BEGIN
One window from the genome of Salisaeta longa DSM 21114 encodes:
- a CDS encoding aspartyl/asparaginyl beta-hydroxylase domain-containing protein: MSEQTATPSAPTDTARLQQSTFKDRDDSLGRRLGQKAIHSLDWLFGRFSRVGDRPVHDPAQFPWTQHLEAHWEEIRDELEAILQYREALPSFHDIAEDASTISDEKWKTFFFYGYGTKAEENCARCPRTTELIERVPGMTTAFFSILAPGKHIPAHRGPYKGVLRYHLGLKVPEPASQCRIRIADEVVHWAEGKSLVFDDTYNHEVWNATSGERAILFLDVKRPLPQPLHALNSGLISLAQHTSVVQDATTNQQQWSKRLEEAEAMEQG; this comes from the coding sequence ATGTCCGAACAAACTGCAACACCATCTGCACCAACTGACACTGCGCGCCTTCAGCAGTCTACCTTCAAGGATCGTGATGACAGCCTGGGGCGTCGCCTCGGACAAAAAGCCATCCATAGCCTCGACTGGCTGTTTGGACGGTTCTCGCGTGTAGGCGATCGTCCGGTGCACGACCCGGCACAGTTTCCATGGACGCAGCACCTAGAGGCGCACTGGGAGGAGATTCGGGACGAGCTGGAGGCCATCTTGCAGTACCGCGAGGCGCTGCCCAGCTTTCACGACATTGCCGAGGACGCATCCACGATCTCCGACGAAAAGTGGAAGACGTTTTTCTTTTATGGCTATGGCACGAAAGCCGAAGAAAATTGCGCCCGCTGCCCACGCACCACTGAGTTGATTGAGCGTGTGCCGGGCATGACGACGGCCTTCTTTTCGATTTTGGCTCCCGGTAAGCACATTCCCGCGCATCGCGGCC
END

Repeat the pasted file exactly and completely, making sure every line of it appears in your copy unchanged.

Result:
One window from the genome of Salisaeta longa DSM 21114 encodes:
- a CDS encoding aspartyl/asparaginyl beta-hydroxylase domain-containing protein: MSEQTATPSAPTDTARLQQSTFKDRDDSLGRRLGQKAIHSLDWLFGRFSRVGDRPVHDPAQFPWTQHLEAHWEEIRDELEAILQYREALPSFHDIAEDASTISDEKWKTFFFYGYGTKAEENCARCPRTTELIERVPGMTTAFFSILAPGKHIPAHRGPYKGVLRYHLGLKVPEPASQCRIRIADEVVHWAEGKSLVFDDTYNHEVWNATSGERAILFLDVKRPLPQPLHALNSGLISLAQHTSVVQDATTNQQQWSKRLEEAEAMEQG; this comes from the coding sequence ATGTCCGAACAAACTGCAACACCATCTGCACCAACTGACACTGCGCGCCTTCAGCAGTCTACCTTCAAGGATCGTGATGACAGCCTGGGGCGTCGCCTCGGACAAAAAGCCATCCATAGCCTCGACTGGCTGTTTGGACGGTTCTCGCGTGTAGGCGATCGTCCGGTGCACGACCCGGCACAGTTTCCATGGACGCAGCACCTAGAGGCGCACTGGGAGGAGATTCGGGACGAGCTGGAGGCCATCTTGCAGTACCGCGAGGCGCTGCCCAGCTTTCACGACATTGCCGAGGACGCATCCACGATCTCCGACGAAAAGTGGAAGACGTTTTTCTTTTATGGCTATGGCACGAAAGCCGAAGAAAATTGCGCCCGCTGCCCACGCACCACTGAGTTGATTGAGCGTGTGCCGGGCATGACGACGGCCTTCTTTTCGATTTTGGCTCCCGGTAAGCACATTCCCGCGCATCGCGGCC